Consider our car example with Zoe and Barry. There has been offer and acceptance as well as consideration. They haven’t specifically said that they intend to create legal relations but we can assume that because of the agreement that they have reached. This means that even though they haven’t signed a written document, there is a contract nonetheless because all the elements are there.

But what if one of them breaches the contract? For example, what if, after they have agreed on the price, Zoe says that she wants $5,000?

Evidence of the terms of the contract

Breach of contract brings us to the reason why so many contracts are in writing. The elements of a contract can be present but if there are no witnesses to the agreement, or if it’s just your word against the other person’s, it can be difficult to prove the terms of the contract. On the other hand, if there is a written document, the parties have a way of proving the terms.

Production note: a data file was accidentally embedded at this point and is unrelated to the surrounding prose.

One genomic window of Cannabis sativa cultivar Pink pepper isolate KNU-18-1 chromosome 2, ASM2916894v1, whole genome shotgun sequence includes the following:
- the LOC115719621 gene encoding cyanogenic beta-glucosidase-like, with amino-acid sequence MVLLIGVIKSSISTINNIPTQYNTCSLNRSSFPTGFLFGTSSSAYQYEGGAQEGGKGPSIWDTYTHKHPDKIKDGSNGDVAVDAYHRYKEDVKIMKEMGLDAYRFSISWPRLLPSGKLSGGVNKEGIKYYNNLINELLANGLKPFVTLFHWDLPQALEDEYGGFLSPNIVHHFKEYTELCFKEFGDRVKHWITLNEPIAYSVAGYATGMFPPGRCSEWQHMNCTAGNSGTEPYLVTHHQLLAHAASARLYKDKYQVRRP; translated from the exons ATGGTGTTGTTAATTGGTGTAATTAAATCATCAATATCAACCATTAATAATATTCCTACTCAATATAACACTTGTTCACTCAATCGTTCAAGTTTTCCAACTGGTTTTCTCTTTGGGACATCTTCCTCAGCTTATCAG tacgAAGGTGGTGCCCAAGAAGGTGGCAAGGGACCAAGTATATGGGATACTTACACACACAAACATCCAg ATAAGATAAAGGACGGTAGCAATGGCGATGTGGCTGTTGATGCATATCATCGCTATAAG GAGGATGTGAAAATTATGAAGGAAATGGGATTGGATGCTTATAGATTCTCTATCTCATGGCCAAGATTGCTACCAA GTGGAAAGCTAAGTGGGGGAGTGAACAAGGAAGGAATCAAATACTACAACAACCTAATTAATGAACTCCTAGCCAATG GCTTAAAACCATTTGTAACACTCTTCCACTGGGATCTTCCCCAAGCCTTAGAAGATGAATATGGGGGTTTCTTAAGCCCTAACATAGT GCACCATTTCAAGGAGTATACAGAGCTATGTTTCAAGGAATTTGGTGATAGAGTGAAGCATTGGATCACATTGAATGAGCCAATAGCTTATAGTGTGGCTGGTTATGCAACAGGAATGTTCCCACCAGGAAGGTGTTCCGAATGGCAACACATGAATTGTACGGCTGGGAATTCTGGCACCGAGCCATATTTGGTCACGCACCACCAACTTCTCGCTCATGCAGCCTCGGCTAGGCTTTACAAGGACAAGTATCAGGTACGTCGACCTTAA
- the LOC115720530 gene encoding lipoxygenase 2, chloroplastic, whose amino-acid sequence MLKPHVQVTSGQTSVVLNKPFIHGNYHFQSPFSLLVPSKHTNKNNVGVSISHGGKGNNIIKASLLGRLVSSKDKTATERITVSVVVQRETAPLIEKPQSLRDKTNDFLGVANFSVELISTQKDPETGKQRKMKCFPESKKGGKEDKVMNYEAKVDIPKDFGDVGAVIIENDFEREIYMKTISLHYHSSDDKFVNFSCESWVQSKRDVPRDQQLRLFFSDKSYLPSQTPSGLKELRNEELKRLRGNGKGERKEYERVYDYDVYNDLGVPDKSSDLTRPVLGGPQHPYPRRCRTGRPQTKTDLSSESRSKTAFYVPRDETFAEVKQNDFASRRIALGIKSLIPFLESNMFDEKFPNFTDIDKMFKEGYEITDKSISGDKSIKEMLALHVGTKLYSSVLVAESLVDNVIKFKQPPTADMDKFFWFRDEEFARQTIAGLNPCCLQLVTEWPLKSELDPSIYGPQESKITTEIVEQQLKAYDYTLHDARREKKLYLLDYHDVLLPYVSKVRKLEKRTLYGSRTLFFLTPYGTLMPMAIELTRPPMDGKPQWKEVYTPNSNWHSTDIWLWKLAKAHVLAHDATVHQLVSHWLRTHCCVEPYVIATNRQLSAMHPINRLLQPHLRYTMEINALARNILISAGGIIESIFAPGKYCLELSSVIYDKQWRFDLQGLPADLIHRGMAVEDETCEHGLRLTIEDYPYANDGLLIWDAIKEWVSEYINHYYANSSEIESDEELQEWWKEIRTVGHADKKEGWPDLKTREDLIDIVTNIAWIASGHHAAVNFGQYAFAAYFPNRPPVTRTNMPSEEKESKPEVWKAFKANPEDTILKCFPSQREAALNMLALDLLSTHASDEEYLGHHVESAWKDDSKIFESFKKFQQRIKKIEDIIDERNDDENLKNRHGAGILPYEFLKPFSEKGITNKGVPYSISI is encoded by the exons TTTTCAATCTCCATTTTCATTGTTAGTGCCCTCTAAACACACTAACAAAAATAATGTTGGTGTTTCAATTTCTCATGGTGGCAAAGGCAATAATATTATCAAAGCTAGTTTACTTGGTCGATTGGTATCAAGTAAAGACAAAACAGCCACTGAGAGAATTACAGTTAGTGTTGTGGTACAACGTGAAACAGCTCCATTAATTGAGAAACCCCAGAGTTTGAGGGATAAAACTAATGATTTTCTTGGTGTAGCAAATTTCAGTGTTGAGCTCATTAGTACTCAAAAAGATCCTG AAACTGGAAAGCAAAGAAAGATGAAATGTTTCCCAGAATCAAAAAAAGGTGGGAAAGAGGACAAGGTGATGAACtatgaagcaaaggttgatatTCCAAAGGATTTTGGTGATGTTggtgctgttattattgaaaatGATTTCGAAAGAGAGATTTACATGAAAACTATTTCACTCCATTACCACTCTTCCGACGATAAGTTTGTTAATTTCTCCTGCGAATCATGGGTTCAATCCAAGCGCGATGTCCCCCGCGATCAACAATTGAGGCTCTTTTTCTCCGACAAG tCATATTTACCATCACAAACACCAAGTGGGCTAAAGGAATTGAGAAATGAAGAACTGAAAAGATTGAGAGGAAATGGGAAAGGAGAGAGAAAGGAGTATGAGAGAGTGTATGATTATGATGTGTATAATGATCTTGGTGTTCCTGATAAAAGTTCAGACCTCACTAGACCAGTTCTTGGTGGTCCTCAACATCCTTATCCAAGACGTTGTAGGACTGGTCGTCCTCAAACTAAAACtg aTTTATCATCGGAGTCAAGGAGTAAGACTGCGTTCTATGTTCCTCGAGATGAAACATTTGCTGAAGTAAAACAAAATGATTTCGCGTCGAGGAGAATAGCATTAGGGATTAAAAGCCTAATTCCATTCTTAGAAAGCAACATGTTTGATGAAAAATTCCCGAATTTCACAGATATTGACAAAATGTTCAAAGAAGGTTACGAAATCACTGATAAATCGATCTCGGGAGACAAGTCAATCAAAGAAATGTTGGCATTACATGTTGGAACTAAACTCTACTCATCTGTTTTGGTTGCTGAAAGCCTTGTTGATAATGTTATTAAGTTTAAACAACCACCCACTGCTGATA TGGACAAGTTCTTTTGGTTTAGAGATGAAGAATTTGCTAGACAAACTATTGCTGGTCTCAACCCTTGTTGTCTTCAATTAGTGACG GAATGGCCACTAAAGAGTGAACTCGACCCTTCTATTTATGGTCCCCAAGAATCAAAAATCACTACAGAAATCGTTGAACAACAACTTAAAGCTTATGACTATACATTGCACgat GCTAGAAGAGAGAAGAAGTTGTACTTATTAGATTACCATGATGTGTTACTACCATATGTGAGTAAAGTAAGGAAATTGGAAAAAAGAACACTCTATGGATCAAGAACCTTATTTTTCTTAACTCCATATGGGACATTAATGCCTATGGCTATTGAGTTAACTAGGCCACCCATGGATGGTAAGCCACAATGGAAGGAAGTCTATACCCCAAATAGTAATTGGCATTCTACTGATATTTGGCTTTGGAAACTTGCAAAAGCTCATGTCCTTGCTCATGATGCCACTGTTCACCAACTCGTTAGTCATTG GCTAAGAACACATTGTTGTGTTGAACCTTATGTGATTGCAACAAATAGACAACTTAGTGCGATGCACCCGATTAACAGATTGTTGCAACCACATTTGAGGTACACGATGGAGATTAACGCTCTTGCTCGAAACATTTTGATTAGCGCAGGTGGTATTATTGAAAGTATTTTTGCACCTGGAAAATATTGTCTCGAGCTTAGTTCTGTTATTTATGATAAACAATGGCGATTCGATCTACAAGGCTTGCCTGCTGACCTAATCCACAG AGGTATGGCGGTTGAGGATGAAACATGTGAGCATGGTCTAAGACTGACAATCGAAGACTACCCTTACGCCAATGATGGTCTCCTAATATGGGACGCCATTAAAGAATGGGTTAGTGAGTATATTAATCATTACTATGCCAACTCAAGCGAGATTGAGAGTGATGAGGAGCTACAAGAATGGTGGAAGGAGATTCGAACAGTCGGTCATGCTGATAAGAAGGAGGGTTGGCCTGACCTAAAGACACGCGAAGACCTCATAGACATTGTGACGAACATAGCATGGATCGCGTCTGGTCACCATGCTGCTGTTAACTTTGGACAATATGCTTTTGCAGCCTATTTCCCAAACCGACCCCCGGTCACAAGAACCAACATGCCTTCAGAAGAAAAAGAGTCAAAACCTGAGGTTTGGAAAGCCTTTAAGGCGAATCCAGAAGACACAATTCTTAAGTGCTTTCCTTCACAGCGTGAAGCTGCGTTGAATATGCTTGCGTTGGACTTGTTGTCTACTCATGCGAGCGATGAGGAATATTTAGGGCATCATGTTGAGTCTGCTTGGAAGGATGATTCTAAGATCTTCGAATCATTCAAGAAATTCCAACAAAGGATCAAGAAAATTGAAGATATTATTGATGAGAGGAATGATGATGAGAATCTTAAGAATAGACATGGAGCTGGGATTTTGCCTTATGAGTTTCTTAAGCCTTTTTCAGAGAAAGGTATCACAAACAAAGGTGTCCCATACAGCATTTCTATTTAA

For example, Barry says that he and Zoe had agreed that she would sell him the car for $4000. He says that she has now breached the contract by wanting $5000. Zoe denies that she ever offered $4000 and that the amount was always $5000. No one else heard the discussion. Zoe and Barry didn’t write the terms down anywhere. It’s Barry’s word against Zoe’s because there is no other proof, or evidence. Because there’s no evidence, Barry may find it difficult to successfully take legal action against Zoe to enforce the terms of the contract.

This is why often contracts are recorded in writing. It’s fair to say that the more money involved the more likely there will be a written agreement (often drafted by a lawyer) that is formally signed by all the parties.